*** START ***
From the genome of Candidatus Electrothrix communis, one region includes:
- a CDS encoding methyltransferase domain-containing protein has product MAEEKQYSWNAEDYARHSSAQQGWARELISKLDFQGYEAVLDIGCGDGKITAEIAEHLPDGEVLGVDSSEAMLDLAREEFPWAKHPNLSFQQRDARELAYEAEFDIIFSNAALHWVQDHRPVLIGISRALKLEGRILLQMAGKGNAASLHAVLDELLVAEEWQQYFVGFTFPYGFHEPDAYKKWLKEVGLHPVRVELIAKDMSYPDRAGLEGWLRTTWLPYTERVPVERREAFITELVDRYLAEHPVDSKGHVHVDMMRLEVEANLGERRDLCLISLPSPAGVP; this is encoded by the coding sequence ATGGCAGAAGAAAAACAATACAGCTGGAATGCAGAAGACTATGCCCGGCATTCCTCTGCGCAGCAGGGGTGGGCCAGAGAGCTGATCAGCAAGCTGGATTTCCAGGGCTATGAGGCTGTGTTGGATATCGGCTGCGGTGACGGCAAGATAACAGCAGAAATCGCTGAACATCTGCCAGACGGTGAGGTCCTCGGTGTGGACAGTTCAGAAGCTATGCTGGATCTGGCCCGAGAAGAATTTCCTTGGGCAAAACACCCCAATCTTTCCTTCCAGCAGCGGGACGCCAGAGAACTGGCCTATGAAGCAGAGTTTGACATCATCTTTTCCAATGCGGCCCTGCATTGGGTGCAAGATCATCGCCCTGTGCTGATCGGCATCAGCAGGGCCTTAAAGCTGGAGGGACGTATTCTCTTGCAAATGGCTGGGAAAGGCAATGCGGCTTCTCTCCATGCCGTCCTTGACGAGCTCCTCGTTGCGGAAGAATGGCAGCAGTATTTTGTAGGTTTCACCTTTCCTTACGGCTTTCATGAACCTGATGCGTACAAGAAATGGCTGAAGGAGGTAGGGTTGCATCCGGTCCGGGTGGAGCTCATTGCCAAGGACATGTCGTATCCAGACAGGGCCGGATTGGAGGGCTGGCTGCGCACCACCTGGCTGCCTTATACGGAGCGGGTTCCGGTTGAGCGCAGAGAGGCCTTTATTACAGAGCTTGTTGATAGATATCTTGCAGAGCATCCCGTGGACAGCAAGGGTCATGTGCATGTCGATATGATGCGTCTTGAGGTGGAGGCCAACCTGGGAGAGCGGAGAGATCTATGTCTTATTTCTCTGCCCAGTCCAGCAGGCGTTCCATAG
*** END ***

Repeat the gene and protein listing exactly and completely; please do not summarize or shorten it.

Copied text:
From the genome of Candidatus Electrothrix communis, one region includes:
- a CDS encoding methyltransferase domain-containing protein has product MAEEKQYSWNAEDYARHSSAQQGWARELISKLDFQGYEAVLDIGCGDGKITAEIAEHLPDGEVLGVDSSEAMLDLAREEFPWAKHPNLSFQQRDARELAYEAEFDIIFSNAALHWVQDHRPVLIGISRALKLEGRILLQMAGKGNAASLHAVLDELLVAEEWQQYFVGFTFPYGFHEPDAYKKWLKEVGLHPVRVELIAKDMSYPDRAGLEGWLRTTWLPYTERVPVERREAFITELVDRYLAEHPVDSKGHVHVDMMRLEVEANLGERRDLCLISLPSPAGVP; this is encoded by the coding sequence ATGGCAGAAGAAAAACAATACAGCTGGAATGCAGAAGACTATGCCCGGCATTCCTCTGCGCAGCAGGGGTGGGCCAGAGAGCTGATCAGCAAGCTGGATTTCCAGGGCTATGAGGCTGTGTTGGATATCGGCTGCGGTGACGGCAAGATAACAGCAGAAATCGCTGAACATCTGCCAGACGGTGAGGTCCTCGGTGTGGACAGTTCAGAAGCTATGCTGGATCTGGCCCGAGAAGAATTTCCTTGGGCAAAACACCCCAATCTTTCCTTCCAGCAGCGGGACGCCAGAGAACTGGCCTATGAAGCAGAGTTTGACATCATCTTTTCCAATGCGGCCCTGCATTGGGTGCAAGATCATCGCCCTGTGCTGATCGGCATCAGCAGGGCCTTAAAGCTGGAGGGACGTATTCTCTTGCAAATGGCTGGGAAAGGCAATGCGGCTTCTCTCCATGCCGTCCTTGACGAGCTCCTCGTTGCGGAAGAATGGCAGCAGTATTTTGTAGGTTTCACCTTTCCTTACGGCTTTCATGAACCTGATGCGTACAAGAAATGGCTGAAGGAGGTAGGGTTGCATCCGGTCCGGGTGGAGCTCATTGCCAAGGACATGTCGTATCCAGACAGGGCCGGATTGGAGGGCTGGCTGCGCACCACCTGGCTGCCTTATACGGAGCGGGTTCCGGTTGAGCGCAGAGAGGCCTTTATTACAGAGCTTGTTGATAGATATCTTGCAGAGCATCCCGTGGACAGCAAGGGTCATGTGCATGTCGATATGATGCGTCTTGAGGTGGAGGCCAACCTGGGAGAGCGGAGAGATCTATGTCTTATTTCTCTGCCCAGTCCAGCAGGCGTTCCATAG